Tech company grows presence, commitment to Motor City, Michigan; commemorates occasion with $1 million in grants to increase access to STEM education opportunities for underrepresented, low-income high school students
DETROIT — Google today officially opened its new office alongside Little Caesars Arena in The District Detroit, marking its strategic growth beyond Silicon Valley and increasing presence and commitment to critical communities and states like Detroit, Michigan.
The new office, located at 52 E. Henry St and just under 30,000 square feet, features local Motor City artists, history, landmarks and icons throughout. It was showcased during a grand opening and open house with the help of federal, state and local officials, leaders of diverse business and community sectors, and the 100+ Detroit Googlers excited to share their new digs with guests.
“We’re excited about growing in Michigan and being in a city like Detroit renowned for its spirit, grit, culture and innovation,” said Google Detroit Site Lead Danielle Russell. “Those are the same traits that help fuel Google. We’re more than committed to be a good and active neighbor and doing work that can help the city and all who live, work and do business here thrive.”
“Having one of the nation’s leading tech companies choose to make Detroit a home is another sign that our city is a great place to be for technology and innovation,” said Detroit Mayor Mike Duggan. “Google’s commitment to support STEM education in our city will help prepare our students for the growing number of IT career opportunities and build our talent pool.”
U.S. Sen. Gary Peters on hand for the office opening said: “Michigan is home to a sophisticated manufacturing and technology ecosystem that is making groundbreaking advances in mobility that will transform transportation,” said Senator Peters. “Google’s opening in Detroit is recognition of Michigan’s future as a hub for innovation for years to come.”
“Google’s investment can help make a real and meaningful difference in expanding economic opportunity for Detroiters, our communities, and in attracting and retaining talent across the region,” said U.S. Rep. Brenda Lawrence, who also attended and spoke at the opening event.
“We are exceptionally proud to have a world-class organization like Google be one of our first main tenants in The District Detroit,” said Christopher Ilitch, president and CEO of Ilitch Holdings, Inc., who helped formally open the office. “Google’s move into the city was exactly the type of economic development we were hoping to spur with The District Detroit, a move which contributes to the city’s resurgence by bringing jobs and innovation to the benefit of all Detroiters.”
As a special part of the opening event, Google.org awarded $750,000 grant to SMASH Detroit (an initiative of the Kapor Center) which works to eliminate barriers and empower underrepresented youth of color with rigorous science, technology, engineering and math (STEM) education, culturally-relevant coursework and access to resources that will allow them to pave a successful career in tech and entrepreneurship. The grant will specifically support their newly launched site in Detroit at Wayne State University as well as area students for three years, including 120 SMASH scholars and at least 300 high school students who will benefit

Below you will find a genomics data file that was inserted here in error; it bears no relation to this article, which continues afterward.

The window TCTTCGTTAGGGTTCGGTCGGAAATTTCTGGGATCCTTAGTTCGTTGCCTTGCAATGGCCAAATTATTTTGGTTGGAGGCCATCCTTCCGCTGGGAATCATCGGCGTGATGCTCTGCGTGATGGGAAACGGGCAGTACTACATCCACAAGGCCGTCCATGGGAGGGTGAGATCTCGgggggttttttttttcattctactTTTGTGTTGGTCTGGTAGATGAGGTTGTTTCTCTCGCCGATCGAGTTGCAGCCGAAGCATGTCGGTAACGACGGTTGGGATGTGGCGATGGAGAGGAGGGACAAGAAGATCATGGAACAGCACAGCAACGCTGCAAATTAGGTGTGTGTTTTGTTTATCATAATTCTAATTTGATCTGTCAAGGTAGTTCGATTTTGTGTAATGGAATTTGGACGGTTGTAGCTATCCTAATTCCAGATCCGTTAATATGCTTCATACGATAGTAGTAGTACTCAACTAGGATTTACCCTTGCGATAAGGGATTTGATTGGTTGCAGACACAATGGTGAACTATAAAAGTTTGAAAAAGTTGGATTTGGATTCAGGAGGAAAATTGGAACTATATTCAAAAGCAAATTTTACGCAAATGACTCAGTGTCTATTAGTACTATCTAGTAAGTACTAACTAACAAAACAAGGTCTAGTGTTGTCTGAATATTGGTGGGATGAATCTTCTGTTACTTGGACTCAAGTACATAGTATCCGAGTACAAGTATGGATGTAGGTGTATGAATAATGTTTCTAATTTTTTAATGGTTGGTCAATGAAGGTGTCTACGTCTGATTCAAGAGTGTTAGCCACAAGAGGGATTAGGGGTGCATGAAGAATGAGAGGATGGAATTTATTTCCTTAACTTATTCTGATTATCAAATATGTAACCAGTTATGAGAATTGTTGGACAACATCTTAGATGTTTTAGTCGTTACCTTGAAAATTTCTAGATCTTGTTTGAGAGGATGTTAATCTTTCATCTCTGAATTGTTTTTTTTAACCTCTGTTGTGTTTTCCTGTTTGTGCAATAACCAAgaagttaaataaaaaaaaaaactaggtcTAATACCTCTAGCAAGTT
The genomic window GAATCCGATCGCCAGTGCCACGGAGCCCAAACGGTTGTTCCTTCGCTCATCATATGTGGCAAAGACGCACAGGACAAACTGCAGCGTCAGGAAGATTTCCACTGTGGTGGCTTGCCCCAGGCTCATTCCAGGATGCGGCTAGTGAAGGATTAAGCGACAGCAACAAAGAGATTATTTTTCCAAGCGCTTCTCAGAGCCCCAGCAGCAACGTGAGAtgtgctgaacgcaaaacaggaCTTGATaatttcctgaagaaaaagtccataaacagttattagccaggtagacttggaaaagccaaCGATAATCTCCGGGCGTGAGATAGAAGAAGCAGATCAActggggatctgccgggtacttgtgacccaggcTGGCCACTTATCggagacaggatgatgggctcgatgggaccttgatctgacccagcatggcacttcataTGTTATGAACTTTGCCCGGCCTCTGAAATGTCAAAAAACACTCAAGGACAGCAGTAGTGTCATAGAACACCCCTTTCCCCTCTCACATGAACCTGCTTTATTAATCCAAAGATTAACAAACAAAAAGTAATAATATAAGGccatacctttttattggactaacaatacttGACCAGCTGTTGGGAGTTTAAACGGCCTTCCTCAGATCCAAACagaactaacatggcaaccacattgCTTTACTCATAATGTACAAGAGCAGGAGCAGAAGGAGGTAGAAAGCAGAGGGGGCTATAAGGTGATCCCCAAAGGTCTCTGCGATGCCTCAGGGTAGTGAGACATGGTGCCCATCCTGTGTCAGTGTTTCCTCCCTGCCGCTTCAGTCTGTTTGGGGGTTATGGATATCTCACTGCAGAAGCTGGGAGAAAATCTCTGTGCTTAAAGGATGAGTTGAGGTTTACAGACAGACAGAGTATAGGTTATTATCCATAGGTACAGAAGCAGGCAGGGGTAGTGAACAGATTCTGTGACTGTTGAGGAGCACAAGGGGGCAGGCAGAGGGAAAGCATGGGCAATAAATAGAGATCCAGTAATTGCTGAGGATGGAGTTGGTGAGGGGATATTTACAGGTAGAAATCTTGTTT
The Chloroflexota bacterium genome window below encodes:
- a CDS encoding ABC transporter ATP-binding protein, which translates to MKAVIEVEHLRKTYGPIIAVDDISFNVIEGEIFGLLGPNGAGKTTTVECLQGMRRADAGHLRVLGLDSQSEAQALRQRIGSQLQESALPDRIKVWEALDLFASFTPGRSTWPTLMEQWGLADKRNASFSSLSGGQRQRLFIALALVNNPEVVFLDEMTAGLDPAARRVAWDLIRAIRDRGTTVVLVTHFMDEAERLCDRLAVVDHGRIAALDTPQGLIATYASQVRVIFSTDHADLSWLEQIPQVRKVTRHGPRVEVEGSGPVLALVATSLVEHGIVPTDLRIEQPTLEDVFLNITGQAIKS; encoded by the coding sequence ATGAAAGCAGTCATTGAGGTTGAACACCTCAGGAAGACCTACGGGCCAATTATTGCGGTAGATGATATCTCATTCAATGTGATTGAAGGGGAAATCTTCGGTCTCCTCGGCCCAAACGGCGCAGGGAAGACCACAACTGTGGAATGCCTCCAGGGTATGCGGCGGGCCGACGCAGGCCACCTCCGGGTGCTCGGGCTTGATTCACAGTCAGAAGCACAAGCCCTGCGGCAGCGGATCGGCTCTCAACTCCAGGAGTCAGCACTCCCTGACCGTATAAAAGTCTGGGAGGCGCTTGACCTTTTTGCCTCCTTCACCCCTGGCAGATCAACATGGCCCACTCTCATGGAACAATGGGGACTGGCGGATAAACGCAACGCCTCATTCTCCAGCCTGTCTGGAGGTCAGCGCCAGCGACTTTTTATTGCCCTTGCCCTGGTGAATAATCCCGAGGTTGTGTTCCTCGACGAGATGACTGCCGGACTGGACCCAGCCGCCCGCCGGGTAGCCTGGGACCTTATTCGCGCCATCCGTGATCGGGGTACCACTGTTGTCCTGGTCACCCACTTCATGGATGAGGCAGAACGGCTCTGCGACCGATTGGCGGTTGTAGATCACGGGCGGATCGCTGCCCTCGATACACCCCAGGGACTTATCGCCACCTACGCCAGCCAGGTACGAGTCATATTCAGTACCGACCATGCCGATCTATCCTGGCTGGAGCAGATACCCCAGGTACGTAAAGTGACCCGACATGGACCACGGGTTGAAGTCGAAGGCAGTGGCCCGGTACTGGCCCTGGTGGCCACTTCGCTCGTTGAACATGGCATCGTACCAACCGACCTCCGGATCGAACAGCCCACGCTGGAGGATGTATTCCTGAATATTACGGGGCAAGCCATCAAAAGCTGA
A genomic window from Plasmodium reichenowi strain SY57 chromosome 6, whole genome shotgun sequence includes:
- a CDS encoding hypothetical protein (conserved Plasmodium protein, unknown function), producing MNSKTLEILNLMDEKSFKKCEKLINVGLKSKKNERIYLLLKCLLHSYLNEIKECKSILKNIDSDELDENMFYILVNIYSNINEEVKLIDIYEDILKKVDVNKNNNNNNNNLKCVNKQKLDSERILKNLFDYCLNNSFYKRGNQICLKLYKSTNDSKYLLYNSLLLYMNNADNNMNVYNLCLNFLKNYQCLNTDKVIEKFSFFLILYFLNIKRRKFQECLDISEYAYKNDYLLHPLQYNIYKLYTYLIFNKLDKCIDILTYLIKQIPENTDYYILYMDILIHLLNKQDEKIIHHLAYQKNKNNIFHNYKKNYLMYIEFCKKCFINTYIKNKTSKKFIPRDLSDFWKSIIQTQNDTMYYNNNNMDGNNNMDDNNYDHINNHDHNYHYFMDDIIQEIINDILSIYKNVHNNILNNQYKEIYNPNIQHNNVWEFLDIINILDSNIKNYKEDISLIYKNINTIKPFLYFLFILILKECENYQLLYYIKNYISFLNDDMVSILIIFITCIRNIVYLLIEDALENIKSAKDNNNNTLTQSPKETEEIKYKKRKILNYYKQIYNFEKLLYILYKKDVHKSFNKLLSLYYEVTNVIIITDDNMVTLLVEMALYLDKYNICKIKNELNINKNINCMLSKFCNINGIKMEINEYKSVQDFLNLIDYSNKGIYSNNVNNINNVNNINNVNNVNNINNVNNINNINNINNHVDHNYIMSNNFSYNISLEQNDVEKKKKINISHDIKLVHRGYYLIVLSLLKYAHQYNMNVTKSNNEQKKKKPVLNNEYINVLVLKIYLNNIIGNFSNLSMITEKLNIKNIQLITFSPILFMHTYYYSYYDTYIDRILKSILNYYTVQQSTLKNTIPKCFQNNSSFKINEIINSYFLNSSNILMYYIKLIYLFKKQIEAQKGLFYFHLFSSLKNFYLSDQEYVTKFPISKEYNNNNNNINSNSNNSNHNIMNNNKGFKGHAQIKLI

from broader programming.
“A huge thanks to Google.org for their support and belief in diversity and inclusion and programs like SMASH,” said John Ray, SMASH Wayne State Site Director. “This grant will be instrumental in helping build the future talent our communities and economy need by creating opportunities for many deserving students who may otherwise not have that chance simply because of the zip code they live in.”
Google.org also granted $250,000 to the Michigan Engineering Zone at the University of Michigan’s Detroit Center. The reinvestment grant to the MEZ builds upon the company’s $250,000 award two years ago and will help expand STEM and robotics programming for 350 students year-round.
“Google’s historic and ongoing support of the MEZ like this new $250,000 grant has been essential,” said Jeanne Murabito, Executive Director, Student Affairs. “It has helped us reach more and more students, growing their critical STEM skills and putting them on a great pathway for future careers.”
Over the past 12 years Google’s presence in the state has grown. The company’s economic impact now stretches across Michigan, with offices that have become home to over 600 employees working on teams across Sales, YouTube and Engineering, including teams from Alphabet’s subsidiary company Waymo. Beyond being a job creator, Google helped Michigan businesses and publishers generate $3.85 billion in economic activity last year alone and has given back to Michigan in the form of more than $12 million in free advertising to non-profits through the Google Ad Grants program. In addition, the company has awarded more than $4.6 million over the past few years in grants to Michigan nonprofits and schools in science and technology education, carbon reduction and access to the internet.